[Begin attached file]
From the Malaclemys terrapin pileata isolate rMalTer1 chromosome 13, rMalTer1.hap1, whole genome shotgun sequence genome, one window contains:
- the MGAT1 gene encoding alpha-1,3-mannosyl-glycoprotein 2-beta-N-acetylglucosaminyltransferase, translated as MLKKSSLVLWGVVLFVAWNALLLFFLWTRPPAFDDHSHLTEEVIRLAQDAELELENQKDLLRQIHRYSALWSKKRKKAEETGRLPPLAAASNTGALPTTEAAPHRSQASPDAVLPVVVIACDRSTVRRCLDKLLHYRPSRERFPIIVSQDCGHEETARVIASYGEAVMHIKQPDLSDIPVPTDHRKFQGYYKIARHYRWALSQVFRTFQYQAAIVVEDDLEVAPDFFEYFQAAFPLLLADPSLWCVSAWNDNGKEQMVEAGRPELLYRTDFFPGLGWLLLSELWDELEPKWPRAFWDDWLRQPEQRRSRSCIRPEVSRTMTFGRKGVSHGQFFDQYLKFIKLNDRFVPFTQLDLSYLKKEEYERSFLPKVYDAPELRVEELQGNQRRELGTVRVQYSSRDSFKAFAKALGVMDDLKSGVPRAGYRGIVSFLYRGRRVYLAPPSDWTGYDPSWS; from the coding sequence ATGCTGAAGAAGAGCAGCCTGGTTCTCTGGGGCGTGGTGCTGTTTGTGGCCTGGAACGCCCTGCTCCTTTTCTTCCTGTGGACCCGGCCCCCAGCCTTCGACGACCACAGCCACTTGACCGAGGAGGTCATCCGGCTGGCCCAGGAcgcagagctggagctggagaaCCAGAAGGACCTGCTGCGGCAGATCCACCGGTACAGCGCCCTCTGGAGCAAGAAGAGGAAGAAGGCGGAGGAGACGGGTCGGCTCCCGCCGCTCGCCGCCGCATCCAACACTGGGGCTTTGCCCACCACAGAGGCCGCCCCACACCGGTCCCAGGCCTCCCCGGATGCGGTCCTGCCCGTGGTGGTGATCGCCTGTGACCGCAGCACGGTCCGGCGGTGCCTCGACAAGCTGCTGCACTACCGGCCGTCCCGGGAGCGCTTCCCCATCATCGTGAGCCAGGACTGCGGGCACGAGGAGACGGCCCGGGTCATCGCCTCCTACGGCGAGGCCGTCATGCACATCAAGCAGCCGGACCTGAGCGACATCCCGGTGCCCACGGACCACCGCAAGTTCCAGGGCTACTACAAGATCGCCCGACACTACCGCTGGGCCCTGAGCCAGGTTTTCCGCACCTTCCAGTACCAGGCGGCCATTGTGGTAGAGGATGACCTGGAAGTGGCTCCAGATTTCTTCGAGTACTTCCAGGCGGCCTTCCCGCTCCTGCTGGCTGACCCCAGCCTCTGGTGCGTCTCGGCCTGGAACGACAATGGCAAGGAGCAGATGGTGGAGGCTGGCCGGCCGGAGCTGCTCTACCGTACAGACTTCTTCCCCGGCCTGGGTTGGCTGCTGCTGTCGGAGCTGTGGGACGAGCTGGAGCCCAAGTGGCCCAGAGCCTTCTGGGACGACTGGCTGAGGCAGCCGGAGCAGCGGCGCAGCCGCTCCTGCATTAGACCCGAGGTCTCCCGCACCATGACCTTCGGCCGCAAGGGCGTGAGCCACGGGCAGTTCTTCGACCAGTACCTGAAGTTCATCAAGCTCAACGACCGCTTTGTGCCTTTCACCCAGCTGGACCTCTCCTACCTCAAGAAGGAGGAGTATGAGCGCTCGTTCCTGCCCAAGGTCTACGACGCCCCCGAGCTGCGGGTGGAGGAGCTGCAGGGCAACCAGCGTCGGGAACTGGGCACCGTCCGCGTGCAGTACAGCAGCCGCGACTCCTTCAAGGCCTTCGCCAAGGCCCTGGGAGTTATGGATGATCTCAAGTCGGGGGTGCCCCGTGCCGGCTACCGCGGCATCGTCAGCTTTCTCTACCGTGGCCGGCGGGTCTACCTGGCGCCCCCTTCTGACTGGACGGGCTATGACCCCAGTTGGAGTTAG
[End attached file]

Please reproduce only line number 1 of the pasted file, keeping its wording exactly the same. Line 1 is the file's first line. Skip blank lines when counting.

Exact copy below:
From the Malaclemys terrapin pileata isolate rMalTer1 chromosome 13, rMalTer1.hap1, whole genome shotgun sequence genome, one window contains: